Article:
Mibicuri group gets Japan grant aid

Jacqueline Cummings-Johnson and Ambassador, Yoshimasa Tezuka during the signing ceremony

Residents of Black Bush Polder (BBP) are to benefit from expanded services by the Mibicuri Community Developers (MCD) which was presented with $20M from Japan’s Grant Assistance for Grassroots Human Security Projects (GGP).

The grant would be used for the expansion of rooms for the provision of counselling and referral services, skills training, playschool and office.

Information technology training would also be enhanced, thus reducing travelling expenses that residents incur to seek computer courses out of BBP.

Jacqueline Cummings-Johnson and Ambassador, Yoshimasa Tezuka during the signing ceremony
Jacqueline Cummings-Johnson and Ambassador, Yoshimasa Tezuka during the signing ceremony

At the signing ceremony on Monday to implement the project: “Enhanced Services for a Stronger Community, Japan’s Ambassador to Guyana, Yoshimasa Tezuka handed over the cheque of US$101,275 to Director of the MCD, Jacqueline Cummings-Johnson.

The ambassador said, “I have no doubt that this project truly addresses basic human needs and we are pleased that we can assist through the GGP.

He said too that “Japan and the Republic of Guyana have long benefited from friendly relations…”

This year, he said they are celebrating the “Japan-Caricom Friendship year 2014,” 20 years since the first Japan-Caricom Consultation in 1993 and that “the project is a good indicator of the strength of our relations.”

Tezuka said he looks forward to the continuation of such efforts and co-operation and friendship between the two nations in the future.

In an overview of the project, Meshana Jordan said that a survey conducted by the MCD and Peace Corps Response Pro-gramme (PCRP) found that there is a lack of skills training and other recreation for youths and other residents.

That has also contributed to the high rate of suicide and other social issues in BBP. As such, the MCD, partners of the St. Francis Community Developers (SFCD), recognized the need to expand the services to a wider cross section of the population.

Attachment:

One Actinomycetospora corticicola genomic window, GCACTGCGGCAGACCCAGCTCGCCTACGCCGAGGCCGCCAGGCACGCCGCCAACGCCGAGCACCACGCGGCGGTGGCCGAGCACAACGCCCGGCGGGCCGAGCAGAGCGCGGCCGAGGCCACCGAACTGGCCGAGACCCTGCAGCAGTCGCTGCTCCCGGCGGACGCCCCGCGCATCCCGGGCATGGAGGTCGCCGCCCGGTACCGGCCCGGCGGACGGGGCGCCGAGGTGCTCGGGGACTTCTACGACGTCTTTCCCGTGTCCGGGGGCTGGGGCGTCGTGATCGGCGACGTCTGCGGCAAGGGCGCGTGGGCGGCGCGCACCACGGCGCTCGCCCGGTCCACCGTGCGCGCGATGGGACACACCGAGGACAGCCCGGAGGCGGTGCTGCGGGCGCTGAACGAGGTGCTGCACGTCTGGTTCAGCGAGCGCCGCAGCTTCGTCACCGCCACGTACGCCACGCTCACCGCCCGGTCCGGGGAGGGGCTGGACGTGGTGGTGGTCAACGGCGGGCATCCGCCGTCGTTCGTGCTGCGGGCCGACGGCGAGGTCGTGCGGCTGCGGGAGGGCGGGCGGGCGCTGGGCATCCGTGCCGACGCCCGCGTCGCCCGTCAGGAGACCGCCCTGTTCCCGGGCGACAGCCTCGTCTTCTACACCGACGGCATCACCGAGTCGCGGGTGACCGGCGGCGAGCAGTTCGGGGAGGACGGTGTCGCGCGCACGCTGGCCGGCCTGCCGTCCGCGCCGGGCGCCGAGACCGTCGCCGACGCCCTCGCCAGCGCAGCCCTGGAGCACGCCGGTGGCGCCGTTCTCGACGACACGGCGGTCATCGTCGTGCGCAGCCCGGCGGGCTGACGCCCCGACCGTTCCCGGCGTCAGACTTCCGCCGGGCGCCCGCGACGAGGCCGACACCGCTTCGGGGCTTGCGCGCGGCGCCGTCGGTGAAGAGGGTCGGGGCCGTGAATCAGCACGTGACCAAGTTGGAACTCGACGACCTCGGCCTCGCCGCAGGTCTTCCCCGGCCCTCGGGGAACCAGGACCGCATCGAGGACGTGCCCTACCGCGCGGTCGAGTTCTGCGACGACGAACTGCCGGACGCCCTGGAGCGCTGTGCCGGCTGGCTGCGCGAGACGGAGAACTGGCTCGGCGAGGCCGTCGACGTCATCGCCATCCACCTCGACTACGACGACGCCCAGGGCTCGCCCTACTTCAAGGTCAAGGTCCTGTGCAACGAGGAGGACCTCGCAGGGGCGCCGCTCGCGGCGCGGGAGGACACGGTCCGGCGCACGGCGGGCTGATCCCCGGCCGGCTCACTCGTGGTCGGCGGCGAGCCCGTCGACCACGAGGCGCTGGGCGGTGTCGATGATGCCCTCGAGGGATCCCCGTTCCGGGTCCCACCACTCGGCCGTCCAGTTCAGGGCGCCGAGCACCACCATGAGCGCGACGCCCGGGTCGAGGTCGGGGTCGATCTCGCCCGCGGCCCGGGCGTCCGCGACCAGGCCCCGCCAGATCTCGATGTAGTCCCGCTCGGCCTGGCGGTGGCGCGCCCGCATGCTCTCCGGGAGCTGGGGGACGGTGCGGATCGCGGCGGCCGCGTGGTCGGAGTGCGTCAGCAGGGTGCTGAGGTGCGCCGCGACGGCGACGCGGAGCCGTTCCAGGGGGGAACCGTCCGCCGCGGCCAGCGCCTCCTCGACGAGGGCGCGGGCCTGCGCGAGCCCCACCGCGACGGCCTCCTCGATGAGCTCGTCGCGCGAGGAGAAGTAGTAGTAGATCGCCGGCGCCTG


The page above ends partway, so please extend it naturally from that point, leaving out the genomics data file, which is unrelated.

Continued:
The present building was provided to the group in 2000 through the President’s Youth Choice Initiative and has since outgrown its accommodation.

Chairman of Region 6, David Armogan said that the Japanese government has been a great friend to the people of Guyana because over the years they have assisted in many areas.

He recalled that only last week he attended a signing ceremony in New Amsterdam with the ambassador for the provision of a building for the hearing impaired.

He also mentioned two other flagship projects; the New Amsterdam Hospital and the Corriverton water treatment plant that the Japanese government provided.

Speaking on the high incidence of alcohol and domestic abuse, suicide and other social issues, Shafiran Bhajan, head of the Cyril Potter College of Education said the MCD “took the mantle many years ago of serving this community.”

She said too that poverty has been reduced through the MCD “because services have been extended on a regular basis through Food for the Poor (FFP)…”

Bhajan is confident that the expansion would help the adult female population to develop entrepreneurial skills that would help them to be self-reliant and self-sufficient.

There were also remarks by the president of the SFCD, Alex Foster; chairman of the BBP Neighbourhood Demo-cratic Council, Thakoor Persaud; PCRP coordinator, Flavio Rose and Senior Project Officer of FFP, Andrea Benjamin.

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